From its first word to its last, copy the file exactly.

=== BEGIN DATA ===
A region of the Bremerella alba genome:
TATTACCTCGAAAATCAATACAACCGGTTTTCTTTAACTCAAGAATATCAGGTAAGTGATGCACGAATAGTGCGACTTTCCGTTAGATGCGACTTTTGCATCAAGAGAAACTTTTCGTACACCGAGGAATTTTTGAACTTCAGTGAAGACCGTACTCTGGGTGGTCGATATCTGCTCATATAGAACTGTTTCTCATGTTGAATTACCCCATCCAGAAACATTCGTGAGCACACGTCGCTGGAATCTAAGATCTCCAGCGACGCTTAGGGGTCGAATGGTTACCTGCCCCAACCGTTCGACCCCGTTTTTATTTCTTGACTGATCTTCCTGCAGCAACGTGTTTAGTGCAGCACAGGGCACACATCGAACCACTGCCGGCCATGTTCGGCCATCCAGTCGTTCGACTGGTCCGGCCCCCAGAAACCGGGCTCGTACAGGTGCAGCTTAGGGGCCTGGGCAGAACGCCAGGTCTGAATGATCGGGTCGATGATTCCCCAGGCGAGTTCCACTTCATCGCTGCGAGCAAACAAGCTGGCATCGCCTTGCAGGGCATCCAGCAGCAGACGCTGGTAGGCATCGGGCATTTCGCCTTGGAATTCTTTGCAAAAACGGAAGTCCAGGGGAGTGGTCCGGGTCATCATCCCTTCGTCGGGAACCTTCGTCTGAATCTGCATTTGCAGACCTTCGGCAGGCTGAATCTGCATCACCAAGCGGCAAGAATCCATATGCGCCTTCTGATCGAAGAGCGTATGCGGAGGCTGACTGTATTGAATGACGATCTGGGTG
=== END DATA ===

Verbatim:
A region of the Bremerella alba genome:
TATTACCTCGAAAATCAATACAACCGGTTTTCTTTAACTCAAGAATATCAGGTAAGTGATGCACGAATAGTGCGACTTTCCGTTAGATGCGACTTTTGCATCAAGAGAAACTTTTCGTACACCGAGGAATTTTTGAACTTCAGTGAAGACCGTACTCTGGGTGGTCGATATCTGCTCATATAGAACTGTTTCTCATGTTGAATTACCCCATCCAGAAACATTCGTGAGCACACGTCGCTGGAATCTAAGATCTCCAGCGACGCTTAGGGGTCGAATGGTTACCTGCCCCAACCGTTCGACCCCGTTTTTATTTCTTGACTGATCTTCCTGCAGCAACGTGTTTAGTGCAGCACAGGGCACACATCGAACCACTGCCGGCCATGTTCGGCCATCCAGTCGTTCGACTGGTCCGGCCCCCAGAAACCGGGCTCGTACAGGTGCAGCTTAGGGGCCTGGGCAGAACGCCAGGTCTGAATGATCGGGTCGATGATTCCCCAGGCGAGTTCCACTTCATCGCTGCGAGCAAACAAGCTGGCATCGCCTTGCAGGGCATCCAGCAGCAGACGCTGGTAGGCATCGGGCATTTCGCCTTGGAATTCTTTGCAAAAACGGAAGTCCAGGGGAGTGGTCCGGGTCATCATCCCTTCGTCGGGAACCTTCGTCTGAATCTGCATTTGCAGACCTTCGGCAGGCTGAATCTGCATCACCAAGCGGCAAGAATCCATATGCGCCTTCTGATCGAAGAGCGTATGCGGAGGCTGACTGTATTGAATGACGATCTGGGTG